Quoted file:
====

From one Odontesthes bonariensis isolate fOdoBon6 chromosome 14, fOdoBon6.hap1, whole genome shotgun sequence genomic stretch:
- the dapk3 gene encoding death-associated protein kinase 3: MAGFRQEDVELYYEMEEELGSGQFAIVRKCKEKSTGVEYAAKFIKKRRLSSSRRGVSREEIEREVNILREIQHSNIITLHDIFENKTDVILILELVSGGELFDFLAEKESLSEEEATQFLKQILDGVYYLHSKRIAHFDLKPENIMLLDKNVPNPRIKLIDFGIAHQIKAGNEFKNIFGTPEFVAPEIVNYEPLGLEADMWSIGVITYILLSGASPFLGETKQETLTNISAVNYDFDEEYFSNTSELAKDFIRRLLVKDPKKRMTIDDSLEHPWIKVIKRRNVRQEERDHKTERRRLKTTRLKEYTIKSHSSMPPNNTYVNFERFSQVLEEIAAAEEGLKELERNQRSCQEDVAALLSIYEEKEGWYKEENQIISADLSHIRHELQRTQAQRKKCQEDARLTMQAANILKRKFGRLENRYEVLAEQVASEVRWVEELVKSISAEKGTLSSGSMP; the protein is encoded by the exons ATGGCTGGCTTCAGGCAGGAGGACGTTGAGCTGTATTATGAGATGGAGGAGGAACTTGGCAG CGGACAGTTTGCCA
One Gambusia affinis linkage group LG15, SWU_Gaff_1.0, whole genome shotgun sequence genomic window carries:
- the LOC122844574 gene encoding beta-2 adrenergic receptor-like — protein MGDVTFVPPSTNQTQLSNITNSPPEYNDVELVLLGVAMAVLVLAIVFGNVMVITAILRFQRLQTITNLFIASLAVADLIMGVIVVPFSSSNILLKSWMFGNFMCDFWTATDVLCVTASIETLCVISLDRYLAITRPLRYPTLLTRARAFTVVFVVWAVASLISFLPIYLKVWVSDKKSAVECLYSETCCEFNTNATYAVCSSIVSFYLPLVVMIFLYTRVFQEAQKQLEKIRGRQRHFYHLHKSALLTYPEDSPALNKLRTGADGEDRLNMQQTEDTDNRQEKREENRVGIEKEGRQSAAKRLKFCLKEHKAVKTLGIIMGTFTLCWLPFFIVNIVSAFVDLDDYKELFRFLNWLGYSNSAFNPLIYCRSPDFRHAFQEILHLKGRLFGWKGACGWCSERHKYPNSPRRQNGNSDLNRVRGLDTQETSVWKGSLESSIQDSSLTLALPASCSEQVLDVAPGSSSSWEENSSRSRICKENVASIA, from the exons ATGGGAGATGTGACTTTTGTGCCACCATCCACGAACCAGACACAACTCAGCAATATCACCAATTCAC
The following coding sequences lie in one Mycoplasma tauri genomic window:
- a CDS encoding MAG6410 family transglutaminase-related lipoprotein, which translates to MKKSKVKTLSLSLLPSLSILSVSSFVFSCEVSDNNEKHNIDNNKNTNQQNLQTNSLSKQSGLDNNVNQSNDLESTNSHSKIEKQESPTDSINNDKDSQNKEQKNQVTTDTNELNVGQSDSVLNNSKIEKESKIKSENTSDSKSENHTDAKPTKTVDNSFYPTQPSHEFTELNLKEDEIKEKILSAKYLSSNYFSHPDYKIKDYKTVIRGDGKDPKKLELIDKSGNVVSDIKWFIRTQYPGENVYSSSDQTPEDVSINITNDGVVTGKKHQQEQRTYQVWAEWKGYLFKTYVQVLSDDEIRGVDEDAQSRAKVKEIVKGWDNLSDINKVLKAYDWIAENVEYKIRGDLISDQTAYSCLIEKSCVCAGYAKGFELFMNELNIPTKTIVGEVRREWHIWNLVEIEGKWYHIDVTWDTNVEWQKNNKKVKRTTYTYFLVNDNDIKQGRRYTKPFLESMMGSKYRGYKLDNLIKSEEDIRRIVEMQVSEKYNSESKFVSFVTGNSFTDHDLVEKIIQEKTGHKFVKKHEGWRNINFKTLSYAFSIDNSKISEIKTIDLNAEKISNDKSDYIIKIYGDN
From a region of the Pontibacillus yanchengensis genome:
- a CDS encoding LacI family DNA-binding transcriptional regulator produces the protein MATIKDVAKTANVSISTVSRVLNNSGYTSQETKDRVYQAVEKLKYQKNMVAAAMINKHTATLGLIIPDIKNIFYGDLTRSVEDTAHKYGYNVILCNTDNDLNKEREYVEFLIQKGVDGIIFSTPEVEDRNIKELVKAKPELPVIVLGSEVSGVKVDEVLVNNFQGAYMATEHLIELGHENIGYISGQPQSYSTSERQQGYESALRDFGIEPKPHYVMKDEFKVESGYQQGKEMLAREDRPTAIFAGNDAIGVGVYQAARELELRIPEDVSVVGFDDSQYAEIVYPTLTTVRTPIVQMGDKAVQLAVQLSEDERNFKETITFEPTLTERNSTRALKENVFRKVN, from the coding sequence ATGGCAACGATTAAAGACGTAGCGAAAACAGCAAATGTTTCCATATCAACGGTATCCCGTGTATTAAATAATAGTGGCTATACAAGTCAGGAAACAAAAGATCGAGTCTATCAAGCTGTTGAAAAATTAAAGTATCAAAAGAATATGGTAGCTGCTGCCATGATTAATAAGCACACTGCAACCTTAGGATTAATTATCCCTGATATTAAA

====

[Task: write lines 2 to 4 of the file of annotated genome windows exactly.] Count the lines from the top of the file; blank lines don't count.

- the dapk3 gene encoding death-associated protein kinase 3: MAGFRQEDVELYYEMEEELGSGQFAIVRKCKEKSTGVEYAAKFIKKRRLSSSRRGVSREEIEREVNILREIQHSNIITLHDIFENKTDVILILELVSGGELFDFLAEKESLSEEEATQFLKQILDGVYYLHSKRIAHFDLKPENIMLLDKNVPNPRIKLIDFGIAHQIKAGNEFKNIFGTPEFVAPEIVNYEPLGLEADMWSIGVITYILLSGASPFLGETKQETLTNISAVNYDFDEEYFSNTSELAKDFIRRLLVKDPKKRMTIDDSLEHPWIKVIKRRNVRQEERDHKTERRRLKTTRLKEYTIKSHSSMPPNNTYVNFERFSQVLEEIAAAEEGLKELERNQRSCQEDVAALLSIYEEKEGWYKEENQIISADLSHIRHELQRTQAQRKKCQEDARLTMQAANILKRKFGRLENRYEVLAEQVASEVRWVEELVKSISAEKGTLSSGSMP; the protein is encoded by the exons ATGGCTGGCTTCAGGCAGGAGGACGTTGAGCTGTATTATGAGATGGAGGAGGAACTTGGCAG CGGACAGTTTGCCA
One Gambusia affinis linkage group LG15, SWU_Gaff_1.0, whole genome shotgun sequence genomic window carries:
- the LOC122844574 gene encoding beta-2 adrenergic receptor-like — protein MGDVTFVPPSTNQTQLSNITNSPPEYNDVELVLLGVAMAVLVLAIVFGNVMVITAILRFQRLQTITNLFIASLAVADLIMGVIVVPFSSSNILLKSWMFGNFMCDFWTATDVLCVTASIETLCVISLDRYLAITRPLRYPTLLTRARAFTVVFVVWAVASLISFLPIYLKVWVSDKKSAVECLYSETCCEFNTNATYAVCSSIVSFYLPLVVMIFLYTRVFQEAQKQLEKIRGRQRHFYHLHKSALLTYPEDSPALNKLRTGADGEDRLNMQQTEDTDNRQEKREENRVGIEKEGRQSAAKRLKFCLKEHKAVKTLGIIMGTFTLCWLPFFIVNIVSAFVDLDDYKELFRFLNWLGYSNSAFNPLIYCRSPDFRHAFQEILHLKGRLFGWKGACGWCSERHKYPNSPRRQNGNSDLNRVRGLDTQETSVWKGSLESSIQDSSLTLALPASCSEQVLDVAPGSSSSWEENSSRSRICKENVASIA, from the exons ATGGGAGATGTGACTTTTGTGCCACCATCCACGAACCAGACACAACTCAGCAATATCACCAATTCAC